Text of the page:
The Feminist Book Every Pakistani Girl Needs

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A talented Pakistani author and artist has transcribed the rich stories of real Pakistani women, accompanied by more than 50 of her own illustrations. The book is called “Pakistan For Women: Stories Of Women Who Have Achieved Extraordinary Things.” Maliha Abidi pens down the empowering stories of all kinds of women who have overcome stigma and untold obstacles. Her artwork carefully sketches out strong depictions of them, doing justice to their power.

There’s a large, dust covered gap on bookshelves all across Pakistan which needs to be filled with books like these. Books that celebrate our women, and books that detail their struggle. Books that little girls can pick up and learn from, and books that empower them on their own journeys to womanhood in Pakistan. These journeys are often multilayered and complex, and riddled with taboos, missteps, insecurities, and rejections. Without highlighting strong role models, we lead our girls to believe these hurdles are insurmountable.  In the book trailer, the author discusses her motivation for writing a book like this in Pakistan. Maliha says, “sometimes girls aren’t all that encouraged to follow their dreams because their parents, or they themselves, think being from Pakistan means we belong to a country without many resources. And that’s why we can’t achieve our dreams.”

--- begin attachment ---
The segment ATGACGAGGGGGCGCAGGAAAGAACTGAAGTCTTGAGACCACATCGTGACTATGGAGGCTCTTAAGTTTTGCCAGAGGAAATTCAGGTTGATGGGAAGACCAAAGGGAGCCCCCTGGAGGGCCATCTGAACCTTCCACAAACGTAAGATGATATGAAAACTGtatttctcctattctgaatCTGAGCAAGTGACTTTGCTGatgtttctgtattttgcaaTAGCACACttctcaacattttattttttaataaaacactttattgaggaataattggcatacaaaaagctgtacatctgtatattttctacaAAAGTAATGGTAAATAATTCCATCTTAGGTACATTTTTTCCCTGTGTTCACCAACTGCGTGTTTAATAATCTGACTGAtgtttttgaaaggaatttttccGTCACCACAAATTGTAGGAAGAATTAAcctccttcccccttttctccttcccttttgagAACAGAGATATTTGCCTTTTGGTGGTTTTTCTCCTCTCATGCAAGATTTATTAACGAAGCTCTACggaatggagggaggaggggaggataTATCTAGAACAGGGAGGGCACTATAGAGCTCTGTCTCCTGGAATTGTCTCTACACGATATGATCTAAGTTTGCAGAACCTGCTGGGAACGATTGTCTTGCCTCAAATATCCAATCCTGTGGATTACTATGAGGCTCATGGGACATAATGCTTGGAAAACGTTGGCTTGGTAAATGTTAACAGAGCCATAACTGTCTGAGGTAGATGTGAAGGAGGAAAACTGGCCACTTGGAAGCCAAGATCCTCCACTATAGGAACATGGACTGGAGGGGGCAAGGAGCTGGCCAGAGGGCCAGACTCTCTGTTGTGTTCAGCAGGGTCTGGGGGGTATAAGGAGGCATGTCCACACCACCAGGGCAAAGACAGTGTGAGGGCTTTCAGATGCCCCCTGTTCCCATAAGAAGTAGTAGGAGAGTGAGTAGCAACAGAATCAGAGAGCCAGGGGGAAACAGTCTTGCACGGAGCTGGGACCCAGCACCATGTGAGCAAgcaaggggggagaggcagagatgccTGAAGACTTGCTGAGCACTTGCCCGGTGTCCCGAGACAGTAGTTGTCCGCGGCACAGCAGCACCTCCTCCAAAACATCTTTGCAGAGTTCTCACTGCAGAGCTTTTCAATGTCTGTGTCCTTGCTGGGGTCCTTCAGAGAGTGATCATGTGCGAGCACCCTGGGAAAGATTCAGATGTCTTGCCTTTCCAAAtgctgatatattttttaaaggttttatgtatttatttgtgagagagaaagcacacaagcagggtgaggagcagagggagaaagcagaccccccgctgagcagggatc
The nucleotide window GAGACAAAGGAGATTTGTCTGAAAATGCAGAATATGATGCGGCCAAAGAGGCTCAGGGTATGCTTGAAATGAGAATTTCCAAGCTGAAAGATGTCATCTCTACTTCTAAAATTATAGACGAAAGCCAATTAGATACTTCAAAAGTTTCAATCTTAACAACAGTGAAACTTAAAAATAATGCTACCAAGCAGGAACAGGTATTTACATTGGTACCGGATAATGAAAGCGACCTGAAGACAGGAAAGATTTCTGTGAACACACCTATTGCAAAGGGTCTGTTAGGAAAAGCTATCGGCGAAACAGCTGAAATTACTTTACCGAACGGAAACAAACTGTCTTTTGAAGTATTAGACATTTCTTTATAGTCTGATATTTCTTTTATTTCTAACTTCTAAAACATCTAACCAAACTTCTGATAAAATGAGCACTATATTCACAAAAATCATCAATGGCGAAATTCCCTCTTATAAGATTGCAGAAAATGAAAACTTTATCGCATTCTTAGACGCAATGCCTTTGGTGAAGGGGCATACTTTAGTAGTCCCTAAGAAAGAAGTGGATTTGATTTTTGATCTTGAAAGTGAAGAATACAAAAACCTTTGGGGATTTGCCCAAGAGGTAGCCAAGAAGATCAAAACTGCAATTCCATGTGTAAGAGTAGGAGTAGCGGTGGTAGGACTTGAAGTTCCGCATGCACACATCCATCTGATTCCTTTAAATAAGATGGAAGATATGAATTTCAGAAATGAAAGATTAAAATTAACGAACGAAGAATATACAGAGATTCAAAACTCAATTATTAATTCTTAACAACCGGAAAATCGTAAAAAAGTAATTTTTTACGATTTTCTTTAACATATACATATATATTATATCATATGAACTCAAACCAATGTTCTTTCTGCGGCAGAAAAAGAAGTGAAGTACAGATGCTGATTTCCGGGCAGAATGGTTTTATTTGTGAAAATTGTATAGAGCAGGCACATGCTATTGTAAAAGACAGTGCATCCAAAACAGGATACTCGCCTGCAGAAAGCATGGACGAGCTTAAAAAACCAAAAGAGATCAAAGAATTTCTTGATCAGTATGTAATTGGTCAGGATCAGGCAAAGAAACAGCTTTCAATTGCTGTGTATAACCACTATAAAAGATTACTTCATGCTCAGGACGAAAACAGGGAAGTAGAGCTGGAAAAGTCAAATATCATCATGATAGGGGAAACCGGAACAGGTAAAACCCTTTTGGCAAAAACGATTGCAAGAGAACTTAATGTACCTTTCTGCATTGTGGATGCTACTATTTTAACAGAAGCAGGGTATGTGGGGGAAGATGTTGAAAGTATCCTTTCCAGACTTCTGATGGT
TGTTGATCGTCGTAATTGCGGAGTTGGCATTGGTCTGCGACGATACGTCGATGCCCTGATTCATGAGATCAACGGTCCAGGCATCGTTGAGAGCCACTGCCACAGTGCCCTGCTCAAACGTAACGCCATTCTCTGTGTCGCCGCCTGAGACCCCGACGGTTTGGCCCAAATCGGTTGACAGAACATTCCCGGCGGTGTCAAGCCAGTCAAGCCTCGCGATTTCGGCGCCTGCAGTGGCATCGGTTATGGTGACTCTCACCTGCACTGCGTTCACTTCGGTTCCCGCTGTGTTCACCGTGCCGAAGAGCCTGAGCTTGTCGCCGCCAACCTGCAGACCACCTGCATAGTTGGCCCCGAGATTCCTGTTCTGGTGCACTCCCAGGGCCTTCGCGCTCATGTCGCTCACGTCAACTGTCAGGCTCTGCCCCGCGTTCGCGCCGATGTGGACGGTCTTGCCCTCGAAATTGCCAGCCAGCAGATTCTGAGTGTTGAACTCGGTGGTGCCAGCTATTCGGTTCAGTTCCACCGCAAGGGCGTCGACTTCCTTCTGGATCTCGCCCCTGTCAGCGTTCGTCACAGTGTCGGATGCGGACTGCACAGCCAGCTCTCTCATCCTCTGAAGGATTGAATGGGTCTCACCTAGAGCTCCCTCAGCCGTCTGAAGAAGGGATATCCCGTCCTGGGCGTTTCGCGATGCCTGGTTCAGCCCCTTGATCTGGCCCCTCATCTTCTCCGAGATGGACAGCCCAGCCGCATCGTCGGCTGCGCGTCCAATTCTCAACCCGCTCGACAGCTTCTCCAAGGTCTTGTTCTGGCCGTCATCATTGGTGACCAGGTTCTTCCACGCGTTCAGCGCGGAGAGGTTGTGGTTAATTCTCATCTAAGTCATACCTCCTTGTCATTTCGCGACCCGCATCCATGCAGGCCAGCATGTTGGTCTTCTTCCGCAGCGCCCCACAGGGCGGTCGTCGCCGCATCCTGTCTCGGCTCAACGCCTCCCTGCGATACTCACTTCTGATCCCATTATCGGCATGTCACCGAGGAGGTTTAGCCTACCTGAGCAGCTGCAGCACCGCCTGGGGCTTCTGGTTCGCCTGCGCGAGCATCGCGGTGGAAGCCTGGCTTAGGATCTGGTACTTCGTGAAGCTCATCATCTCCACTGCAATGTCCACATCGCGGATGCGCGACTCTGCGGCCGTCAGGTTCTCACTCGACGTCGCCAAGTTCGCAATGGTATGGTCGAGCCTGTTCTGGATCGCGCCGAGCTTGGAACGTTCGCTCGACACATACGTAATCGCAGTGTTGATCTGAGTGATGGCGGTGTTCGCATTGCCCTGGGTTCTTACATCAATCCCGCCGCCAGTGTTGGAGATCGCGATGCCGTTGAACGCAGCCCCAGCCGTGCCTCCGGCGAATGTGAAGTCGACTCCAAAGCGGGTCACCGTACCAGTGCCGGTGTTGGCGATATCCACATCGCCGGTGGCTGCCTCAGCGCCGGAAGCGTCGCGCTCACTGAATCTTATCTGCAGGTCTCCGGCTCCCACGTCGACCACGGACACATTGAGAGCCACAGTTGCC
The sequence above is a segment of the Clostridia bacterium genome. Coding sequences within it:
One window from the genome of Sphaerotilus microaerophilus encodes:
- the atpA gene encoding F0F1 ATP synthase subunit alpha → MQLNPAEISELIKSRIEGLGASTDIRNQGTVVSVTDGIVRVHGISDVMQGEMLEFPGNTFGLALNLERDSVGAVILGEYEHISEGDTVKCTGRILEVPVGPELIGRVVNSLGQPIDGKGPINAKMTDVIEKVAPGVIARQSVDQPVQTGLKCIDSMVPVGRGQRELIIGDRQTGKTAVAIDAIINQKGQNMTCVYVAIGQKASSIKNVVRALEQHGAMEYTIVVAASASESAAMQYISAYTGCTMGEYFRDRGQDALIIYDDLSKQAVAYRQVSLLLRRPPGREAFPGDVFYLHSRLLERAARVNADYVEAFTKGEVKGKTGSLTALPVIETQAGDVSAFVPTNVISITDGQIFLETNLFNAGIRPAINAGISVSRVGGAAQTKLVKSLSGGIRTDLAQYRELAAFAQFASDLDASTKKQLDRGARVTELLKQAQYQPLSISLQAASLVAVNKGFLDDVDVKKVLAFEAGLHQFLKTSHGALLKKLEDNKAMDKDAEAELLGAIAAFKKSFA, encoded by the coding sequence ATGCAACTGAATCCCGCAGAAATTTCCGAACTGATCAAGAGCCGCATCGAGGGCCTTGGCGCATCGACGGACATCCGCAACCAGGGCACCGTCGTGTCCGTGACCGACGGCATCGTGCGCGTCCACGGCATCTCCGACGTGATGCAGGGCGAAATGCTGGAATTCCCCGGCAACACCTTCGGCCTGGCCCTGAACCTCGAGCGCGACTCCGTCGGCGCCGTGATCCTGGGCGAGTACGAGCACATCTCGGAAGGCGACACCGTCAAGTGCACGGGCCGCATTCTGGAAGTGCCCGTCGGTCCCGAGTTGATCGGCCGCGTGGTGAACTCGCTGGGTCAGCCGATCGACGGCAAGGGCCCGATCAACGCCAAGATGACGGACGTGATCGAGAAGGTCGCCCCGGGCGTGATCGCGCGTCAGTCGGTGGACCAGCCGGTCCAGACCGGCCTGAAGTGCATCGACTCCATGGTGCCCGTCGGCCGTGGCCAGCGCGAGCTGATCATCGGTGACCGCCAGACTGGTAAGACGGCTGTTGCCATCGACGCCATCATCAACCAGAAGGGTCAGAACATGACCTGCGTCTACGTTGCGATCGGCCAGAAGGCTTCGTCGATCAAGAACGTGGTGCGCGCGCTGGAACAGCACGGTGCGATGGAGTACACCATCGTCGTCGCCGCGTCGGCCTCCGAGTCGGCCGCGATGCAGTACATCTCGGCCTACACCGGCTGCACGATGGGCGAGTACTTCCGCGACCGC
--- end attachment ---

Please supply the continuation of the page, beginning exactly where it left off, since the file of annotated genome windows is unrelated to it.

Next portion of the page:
In a country like Pakistan, where girls still struggle to receive an education because of a host of issues that range from cultural restrictions, to institutional deficiencies. Young girls struggle to develop long term dreams, or follow what they believe in. Politicians like Krishna Kumari Kohli, for example, experienced first hand the institutional issues that hinder a girls education — today she is the first Hindu Dalit woman to be elected to the Senate. Stories like these resonate with girls from similar backgrounds, in villages, in schools that are underfunded, or far away from big cities. They see themselves represented in women like these, but more importantly, represented in a successful woman. A book like ‘Pakistan For Women’ brings together the stories of more than 50 women who have ascended to great heights through their handwork. The book describes mountaineers, astrophysicists, educators, activists, musicians, and so many more. To stubbornly follow your dreams in Pakistan is to break barriers, and it takes bravery to do that — to challenge deeply rooted social norms. It’s about persevering beyond your community and their gaze, or the cavalry of citizens that stand in queue to tell you ‘no.’

Some of the dynamic personalities you can expect to read about are Noor Jehan: The Queen of Melody, Asma Jahangir: The Feminist, Samina Baig: The First Pakistani Woman To Climb Mount Everest, Veeru Kohli: Bonded Labour Activist, and Nazia Hassan: National Icon and Singer. 

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